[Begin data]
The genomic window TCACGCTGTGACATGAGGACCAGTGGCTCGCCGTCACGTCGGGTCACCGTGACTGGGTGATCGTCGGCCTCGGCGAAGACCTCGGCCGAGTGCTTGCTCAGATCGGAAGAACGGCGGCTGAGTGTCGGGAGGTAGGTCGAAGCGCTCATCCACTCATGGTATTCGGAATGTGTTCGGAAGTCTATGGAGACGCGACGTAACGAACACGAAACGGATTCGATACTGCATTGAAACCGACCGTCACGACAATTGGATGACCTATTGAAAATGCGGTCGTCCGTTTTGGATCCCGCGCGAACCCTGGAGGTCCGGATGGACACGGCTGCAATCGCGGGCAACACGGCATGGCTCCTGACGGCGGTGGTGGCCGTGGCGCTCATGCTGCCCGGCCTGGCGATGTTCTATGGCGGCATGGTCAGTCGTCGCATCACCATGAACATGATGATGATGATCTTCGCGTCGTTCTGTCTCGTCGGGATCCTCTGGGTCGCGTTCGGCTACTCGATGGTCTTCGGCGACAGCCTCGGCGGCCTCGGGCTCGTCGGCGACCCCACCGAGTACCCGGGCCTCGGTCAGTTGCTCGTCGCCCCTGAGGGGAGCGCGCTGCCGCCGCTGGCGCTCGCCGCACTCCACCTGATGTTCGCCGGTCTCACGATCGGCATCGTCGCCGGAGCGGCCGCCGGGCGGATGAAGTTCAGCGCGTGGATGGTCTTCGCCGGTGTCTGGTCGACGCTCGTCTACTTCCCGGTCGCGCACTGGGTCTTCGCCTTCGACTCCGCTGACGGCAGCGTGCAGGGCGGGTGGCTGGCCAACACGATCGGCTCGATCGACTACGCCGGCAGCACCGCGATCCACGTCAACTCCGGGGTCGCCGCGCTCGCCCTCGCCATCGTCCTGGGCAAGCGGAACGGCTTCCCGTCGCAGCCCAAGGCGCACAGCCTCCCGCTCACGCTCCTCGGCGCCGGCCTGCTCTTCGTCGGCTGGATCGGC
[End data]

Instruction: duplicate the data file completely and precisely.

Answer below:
The genomic window TCACGCTGTGACATGAGGACCAGTGGCTCGCCGTCACGTCGGGTCACCGTGACTGGGTGATCGTCGGCCTCGGCGAAGACCTCGGCCGAGTGCTTGCTCAGATCGGAAGAACGGCGGCTGAGTGTCGGGAGGTAGGTCGAAGCGCTCATCCACTCATGGTATTCGGAATGTGTTCGGAAGTCTATGGAGACGCGACGTAACGAACACGAAACGGATTCGATACTGCATTGAAACCGACCGTCACGACAATTGGATGACCTATTGAAAATGCGGTCGTCCGTTTTGGATCCCGCGCGAACCCTGGAGGTCCGGATGGACACGGCTGCAATCGCGGGCAACACGGCATGGCTCCTGACGGCGGTGGTGGCCGTGGCGCTCATGCTGCCCGGCCTGGCGATGTTCTATGGCGGCATGGTCAGTCGTCGCATCACCATGAACATGATGATGATGATCTTCGCGTCGTTCTGTCTCGTCGGGATCCTCTGGGTCGCGTTCGGCTACTCGATGGTCTTCGGCGACAGCCTCGGCGGCCTCGGGCTCGTCGGCGACCCCACCGAGTACCCGGGCCTCGGTCAGTTGCTCGTCGCCCCTGAGGGGAGCGCGCTGCCGCCGCTGGCGCTCGCCGCACTCCACCTGATGTTCGCCGGTCTCACGATCGGCATCGTCGCCGGAGCGGCCGCCGGGCGGATGAAGTTCAGCGCGTGGATGGTCTTCGCCGGTGTCTGGTCGACGCTCGTCTACTTCCCGGTCGCGCACTGGGTCTTCGCCTTCGACTCCGCTGACGGCAGCGTGCAGGGCGGGTGGCTGGCCAACACGATCGGCTCGATCGACTACGCCGGCAGCACCGCGATCCACGTCAACTCCGGGGTCGCCGCGCTCGCCCTCGCCATCGTCCTGGGCAAGCGGAACGGCTTCCCGTCGCAGCCCAAGGCGCACAGCCTCCCGCTCACGCTCCTCGGCGCCGGCCTGCTCTTCGTCGGCTGGATCGGC